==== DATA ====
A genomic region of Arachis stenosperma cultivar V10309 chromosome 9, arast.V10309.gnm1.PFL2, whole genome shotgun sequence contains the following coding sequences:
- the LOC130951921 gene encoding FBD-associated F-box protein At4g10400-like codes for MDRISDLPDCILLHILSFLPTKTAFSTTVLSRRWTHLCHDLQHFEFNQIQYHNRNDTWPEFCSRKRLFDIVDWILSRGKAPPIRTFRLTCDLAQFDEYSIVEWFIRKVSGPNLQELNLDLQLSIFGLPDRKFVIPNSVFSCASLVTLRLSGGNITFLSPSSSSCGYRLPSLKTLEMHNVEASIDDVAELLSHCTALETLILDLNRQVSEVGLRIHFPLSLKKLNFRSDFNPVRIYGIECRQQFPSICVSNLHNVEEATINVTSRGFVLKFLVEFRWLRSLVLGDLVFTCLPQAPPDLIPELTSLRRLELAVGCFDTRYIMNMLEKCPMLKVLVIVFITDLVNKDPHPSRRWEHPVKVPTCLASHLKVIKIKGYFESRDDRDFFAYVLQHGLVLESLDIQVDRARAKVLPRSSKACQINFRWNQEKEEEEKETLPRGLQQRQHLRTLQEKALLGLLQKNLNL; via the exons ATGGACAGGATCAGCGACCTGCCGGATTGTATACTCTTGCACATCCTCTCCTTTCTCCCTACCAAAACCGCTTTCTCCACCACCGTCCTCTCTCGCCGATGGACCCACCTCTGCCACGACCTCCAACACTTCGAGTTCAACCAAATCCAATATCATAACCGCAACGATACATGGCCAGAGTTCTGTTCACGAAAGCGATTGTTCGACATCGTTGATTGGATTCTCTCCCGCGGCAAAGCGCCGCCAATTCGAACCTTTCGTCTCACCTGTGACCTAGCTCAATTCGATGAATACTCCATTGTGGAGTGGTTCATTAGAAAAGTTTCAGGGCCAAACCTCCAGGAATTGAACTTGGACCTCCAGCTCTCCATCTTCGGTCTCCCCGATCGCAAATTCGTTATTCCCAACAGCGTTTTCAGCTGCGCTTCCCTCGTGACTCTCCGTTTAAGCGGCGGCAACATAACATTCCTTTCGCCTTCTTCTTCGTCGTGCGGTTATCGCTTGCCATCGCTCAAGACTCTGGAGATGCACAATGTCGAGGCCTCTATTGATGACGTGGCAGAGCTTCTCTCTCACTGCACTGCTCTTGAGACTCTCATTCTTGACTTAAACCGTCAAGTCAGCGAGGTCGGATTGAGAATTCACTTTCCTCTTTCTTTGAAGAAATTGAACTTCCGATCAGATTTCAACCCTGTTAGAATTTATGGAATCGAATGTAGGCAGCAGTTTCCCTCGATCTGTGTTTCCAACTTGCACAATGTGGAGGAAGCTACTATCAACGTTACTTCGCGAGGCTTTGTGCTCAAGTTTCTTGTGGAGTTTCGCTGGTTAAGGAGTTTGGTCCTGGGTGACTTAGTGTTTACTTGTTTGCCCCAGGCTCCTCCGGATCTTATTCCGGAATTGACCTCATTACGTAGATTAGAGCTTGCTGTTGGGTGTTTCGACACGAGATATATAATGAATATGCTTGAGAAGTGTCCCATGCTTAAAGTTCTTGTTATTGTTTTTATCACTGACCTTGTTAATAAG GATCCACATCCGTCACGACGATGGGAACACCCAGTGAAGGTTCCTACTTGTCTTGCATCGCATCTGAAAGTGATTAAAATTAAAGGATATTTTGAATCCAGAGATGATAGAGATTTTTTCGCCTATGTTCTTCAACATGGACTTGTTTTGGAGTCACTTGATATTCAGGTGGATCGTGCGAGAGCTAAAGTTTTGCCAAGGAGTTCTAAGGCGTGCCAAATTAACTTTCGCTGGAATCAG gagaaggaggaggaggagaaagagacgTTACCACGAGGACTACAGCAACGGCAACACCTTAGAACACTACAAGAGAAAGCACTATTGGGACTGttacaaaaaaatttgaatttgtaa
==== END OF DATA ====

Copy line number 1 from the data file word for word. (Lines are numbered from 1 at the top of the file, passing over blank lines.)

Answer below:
A genomic region of Arachis stenosperma cultivar V10309 chromosome 9, arast.V10309.gnm1.PFL2, whole genome shotgun sequence contains the following coding sequences: